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Brouwer et al studied a very large group of European patients with idiopathic inflammatory myopathies for myositis associated autoantibodies with a variety of methods.1 This is the largest group of patients with myositis ever studied for autoantibodies. The results substantially increase the existing knowledge about frequencies of autoantibodies in patients with inflammatory myopathies.
Compared with the pre-existing data, clinical associations of certain myositis-specific autoantibodies seem to be widening and are becoming less specific. Whereas the overwhelming majority of patients with anti-SRP up until now were reported to have polymyositis (PM),2 ,3 and anti-Mi-2 was almost completely specific for dermatomyositis (DM),3-5 Brouwer et al mention several anti-SRP positive DM and anti-Mi-2 positive PM cases, and even some patients with these autoantibodies and inclusion body myositis. The question is whether this is a matter of test or autoantibody specificity or a problem of adequate clinical diagnosis or classification as PM or DM. Moreover, the specificity of myositis related autoantibodies is further questioned by several violations of the well established rule that coincidences of myositis-specific antibodies are almost non-existent6—for example, by patients being positive for anti-Jo-1 and anti-Mi-2 or anti-SRP at the same time.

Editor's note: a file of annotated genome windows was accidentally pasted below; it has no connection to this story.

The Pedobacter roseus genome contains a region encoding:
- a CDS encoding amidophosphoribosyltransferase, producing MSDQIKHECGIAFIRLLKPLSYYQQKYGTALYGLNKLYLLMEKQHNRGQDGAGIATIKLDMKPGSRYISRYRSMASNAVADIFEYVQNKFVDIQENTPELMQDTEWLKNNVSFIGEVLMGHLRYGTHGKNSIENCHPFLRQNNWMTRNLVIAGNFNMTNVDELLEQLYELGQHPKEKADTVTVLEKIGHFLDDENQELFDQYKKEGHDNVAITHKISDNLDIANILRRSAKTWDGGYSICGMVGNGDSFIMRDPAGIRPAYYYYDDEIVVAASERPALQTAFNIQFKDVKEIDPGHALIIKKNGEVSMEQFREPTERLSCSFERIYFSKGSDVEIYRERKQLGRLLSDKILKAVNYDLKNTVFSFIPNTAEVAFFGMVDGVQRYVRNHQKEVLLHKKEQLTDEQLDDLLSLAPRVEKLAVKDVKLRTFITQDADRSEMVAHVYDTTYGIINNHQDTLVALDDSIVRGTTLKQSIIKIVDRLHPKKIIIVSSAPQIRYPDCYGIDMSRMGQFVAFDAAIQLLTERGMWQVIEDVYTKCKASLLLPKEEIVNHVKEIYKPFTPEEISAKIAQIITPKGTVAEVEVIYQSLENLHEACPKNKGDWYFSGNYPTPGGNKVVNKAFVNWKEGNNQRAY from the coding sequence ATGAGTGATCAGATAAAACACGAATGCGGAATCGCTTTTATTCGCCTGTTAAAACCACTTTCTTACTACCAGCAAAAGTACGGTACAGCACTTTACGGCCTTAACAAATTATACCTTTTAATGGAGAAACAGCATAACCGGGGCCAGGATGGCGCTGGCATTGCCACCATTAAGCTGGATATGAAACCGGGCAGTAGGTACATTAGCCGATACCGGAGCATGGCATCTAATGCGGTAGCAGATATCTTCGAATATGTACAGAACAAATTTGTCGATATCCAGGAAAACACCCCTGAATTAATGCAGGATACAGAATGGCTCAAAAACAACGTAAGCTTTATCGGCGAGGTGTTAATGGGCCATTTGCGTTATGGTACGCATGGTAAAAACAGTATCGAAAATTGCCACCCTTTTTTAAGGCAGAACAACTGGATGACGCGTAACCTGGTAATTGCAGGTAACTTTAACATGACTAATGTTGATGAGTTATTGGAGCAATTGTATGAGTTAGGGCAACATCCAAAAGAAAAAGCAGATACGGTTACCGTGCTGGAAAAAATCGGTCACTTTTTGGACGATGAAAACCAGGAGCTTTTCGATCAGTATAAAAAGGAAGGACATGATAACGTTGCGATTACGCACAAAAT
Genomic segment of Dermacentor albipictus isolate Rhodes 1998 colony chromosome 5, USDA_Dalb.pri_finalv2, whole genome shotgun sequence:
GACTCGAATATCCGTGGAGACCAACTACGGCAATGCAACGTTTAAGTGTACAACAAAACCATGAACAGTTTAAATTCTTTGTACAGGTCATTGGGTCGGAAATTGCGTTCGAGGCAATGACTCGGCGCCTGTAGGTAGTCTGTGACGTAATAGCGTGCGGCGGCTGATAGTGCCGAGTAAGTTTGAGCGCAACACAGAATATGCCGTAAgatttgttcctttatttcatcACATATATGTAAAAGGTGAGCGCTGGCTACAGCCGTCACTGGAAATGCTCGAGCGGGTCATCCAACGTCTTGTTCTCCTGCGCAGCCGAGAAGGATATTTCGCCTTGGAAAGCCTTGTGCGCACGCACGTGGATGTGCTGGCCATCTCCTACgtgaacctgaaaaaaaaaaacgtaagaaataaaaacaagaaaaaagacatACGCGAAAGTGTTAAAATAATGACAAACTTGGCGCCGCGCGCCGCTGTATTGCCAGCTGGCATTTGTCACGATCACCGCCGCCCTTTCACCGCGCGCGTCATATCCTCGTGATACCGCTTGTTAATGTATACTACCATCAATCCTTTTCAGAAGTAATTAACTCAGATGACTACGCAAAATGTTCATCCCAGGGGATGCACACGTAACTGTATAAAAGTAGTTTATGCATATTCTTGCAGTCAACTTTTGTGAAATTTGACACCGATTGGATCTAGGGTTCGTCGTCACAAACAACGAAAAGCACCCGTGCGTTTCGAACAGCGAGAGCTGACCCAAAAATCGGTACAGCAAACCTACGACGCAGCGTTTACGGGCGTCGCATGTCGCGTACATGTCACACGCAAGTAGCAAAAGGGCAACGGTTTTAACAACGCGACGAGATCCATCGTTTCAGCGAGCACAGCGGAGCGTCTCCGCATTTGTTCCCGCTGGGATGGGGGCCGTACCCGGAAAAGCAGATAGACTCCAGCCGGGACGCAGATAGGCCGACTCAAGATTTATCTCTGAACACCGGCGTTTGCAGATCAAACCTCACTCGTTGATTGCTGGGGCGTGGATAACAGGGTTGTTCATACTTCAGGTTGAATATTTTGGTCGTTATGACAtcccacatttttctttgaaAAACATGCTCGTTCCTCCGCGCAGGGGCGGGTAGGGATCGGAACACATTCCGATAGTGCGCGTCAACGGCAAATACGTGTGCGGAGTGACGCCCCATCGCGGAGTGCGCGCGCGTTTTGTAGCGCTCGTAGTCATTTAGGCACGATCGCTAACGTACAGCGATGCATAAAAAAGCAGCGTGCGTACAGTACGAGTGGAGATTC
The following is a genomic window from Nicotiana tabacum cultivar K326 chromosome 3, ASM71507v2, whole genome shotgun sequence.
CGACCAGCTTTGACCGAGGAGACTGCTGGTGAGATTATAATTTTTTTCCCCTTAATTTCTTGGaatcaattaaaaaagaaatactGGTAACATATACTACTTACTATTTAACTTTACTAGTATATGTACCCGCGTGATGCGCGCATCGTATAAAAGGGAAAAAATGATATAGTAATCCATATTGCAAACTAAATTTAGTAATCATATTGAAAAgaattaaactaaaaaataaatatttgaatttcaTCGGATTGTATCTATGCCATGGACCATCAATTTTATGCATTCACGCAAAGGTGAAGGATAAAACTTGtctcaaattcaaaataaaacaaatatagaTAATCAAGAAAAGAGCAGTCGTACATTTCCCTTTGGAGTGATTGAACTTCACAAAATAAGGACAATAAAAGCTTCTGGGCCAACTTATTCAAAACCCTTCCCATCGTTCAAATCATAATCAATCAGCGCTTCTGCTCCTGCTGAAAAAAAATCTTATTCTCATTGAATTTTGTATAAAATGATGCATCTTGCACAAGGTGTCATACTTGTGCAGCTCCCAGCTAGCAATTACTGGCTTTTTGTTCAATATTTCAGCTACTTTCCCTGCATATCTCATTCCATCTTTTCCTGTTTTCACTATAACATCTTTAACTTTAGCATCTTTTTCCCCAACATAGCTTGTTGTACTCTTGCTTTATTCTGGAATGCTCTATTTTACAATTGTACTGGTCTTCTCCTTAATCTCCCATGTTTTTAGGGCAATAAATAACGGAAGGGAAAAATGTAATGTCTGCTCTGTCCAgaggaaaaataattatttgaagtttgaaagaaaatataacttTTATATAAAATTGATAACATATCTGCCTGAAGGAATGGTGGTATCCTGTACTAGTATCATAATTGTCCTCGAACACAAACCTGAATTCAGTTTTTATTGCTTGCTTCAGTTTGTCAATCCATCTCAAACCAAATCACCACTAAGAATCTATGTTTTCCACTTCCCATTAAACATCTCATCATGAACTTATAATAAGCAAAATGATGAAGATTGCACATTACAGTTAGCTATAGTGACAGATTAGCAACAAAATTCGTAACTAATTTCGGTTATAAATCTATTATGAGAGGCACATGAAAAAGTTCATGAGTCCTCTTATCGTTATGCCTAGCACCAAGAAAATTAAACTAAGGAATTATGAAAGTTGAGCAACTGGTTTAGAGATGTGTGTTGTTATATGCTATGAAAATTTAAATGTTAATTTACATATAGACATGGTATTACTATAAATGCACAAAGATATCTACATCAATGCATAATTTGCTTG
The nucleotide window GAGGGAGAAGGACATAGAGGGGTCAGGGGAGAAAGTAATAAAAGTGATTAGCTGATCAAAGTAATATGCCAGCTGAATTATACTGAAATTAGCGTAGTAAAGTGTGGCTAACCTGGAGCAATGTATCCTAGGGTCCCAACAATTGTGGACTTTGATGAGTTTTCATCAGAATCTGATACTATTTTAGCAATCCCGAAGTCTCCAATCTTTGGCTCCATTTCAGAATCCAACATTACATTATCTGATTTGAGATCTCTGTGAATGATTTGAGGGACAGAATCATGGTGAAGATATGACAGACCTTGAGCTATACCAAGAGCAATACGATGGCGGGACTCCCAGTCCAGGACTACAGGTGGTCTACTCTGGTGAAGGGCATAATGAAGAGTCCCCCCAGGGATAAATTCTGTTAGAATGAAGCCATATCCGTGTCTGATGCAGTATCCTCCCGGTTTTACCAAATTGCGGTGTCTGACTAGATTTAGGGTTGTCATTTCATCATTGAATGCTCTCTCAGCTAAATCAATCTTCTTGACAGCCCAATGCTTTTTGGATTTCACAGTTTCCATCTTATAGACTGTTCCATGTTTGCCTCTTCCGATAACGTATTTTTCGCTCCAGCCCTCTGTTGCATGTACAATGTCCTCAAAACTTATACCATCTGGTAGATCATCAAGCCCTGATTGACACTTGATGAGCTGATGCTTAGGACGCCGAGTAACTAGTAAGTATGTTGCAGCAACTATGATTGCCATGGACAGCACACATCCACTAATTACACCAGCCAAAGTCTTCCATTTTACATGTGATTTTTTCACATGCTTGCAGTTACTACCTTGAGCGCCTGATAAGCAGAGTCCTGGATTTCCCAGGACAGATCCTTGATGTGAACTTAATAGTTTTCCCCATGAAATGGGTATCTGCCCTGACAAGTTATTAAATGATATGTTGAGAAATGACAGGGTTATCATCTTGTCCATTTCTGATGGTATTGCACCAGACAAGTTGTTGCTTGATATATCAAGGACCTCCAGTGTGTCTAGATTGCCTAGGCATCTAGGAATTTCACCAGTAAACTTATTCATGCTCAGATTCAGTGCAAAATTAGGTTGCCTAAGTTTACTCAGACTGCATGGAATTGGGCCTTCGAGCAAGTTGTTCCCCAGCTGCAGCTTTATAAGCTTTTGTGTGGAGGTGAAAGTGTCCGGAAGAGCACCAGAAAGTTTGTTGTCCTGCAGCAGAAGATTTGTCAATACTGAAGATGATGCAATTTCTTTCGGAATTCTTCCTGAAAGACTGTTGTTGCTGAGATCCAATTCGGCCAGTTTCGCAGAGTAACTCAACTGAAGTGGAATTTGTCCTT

As the authors correctly state, the detection of more positive results is mostly due to the assay design, especially of those tests with multiple recombinant fragments of the Mi-2 antigen. The consequence of this gain in sensitivity inevitably is a loss in specificity; whether this can be regarded as progress may be a matter for discussion. The authors do not give information about the diagnostic specificity of the new assays, evaluated by testing healthy controls and patients without myositis, therefore judgment about the relevance of the results is difficult.